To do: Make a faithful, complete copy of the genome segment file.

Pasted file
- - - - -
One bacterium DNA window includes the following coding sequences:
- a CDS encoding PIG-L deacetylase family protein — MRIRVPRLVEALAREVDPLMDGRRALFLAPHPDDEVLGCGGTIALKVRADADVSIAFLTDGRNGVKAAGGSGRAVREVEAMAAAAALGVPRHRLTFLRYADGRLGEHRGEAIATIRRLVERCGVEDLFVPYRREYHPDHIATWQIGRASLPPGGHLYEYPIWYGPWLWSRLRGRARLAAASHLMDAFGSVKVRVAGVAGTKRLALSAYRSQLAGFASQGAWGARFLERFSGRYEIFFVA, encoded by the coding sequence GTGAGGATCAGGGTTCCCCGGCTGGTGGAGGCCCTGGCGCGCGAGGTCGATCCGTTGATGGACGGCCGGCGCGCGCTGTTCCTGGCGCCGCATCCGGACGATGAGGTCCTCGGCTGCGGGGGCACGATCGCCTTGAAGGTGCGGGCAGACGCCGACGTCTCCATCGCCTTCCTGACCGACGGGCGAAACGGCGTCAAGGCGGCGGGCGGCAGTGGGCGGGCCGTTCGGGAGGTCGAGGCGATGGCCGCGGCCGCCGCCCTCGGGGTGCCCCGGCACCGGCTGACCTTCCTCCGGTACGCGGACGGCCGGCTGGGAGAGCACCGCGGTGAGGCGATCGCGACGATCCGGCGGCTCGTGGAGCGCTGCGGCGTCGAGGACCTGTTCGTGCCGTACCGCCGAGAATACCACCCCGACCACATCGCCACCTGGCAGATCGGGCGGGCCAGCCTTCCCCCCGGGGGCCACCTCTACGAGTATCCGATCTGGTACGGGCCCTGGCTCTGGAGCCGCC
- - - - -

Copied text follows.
One bacterium DNA window includes the following coding sequences:
- a CDS encoding PIG-L deacetylase family protein — MRIRVPRLVEALAREVDPLMDGRRALFLAPHPDDEVLGCGGTIALKVRADADVSIAFLTDGRNGVKAAGGSGRAVREVEAMAAAAALGVPRHRLTFLRYADGRLGEHRGEAIATIRRLVERCGVEDLFVPYRREYHPDHIATWQIGRASLPPGGHLYEYPIWYGPWLWSRLRGRARLAAASHLMDAFGSVKVRVAGVAGTKRLALSAYRSQLAGFASQGAWGARFLERFSGRYEIFFVA, encoded by the coding sequence GTGAGGATCAGGGTTCCCCGGCTGGTGGAGGCCCTGGCGCGCGAGGTCGATCCGTTGATGGACGGCCGGCGCGCGCTGTTCCTGGCGCCGCATCCGGACGATGAGGTCCTCGGCTGCGGGGGCACGATCGCCTTGAAGGTGCGGGCAGACGCCGACGTCTCCATCGCCTTCCTGACCGACGGGCGAAACGGCGTCAAGGCGGCGGGCGGCAGTGGGCGGGCCGTTCGGGAGGTCGAGGCGATGGCCGCGGCCGCCGCCCTCGGGGTGCCCCGGCACCGGCTGACCTTCCTCCGGTACGCGGACGGCCGGCTGGGAGAGCACCGCGGTGAGGCGATCGCGACGATCCGGCGGCTCGTGGAGCGCTGCGGCGTCGAGGACCTGTTCGTGCCGTACCGCCGAGAATACCACCCCGACCACATCGCCACCTGGCAGATCGGGCGGGCCAGCCTTCCCCCCGGGGGCCACCTCTACGAGTATCCGATCTGGTACGGGCCCTGGCTCTGGAGCCGCC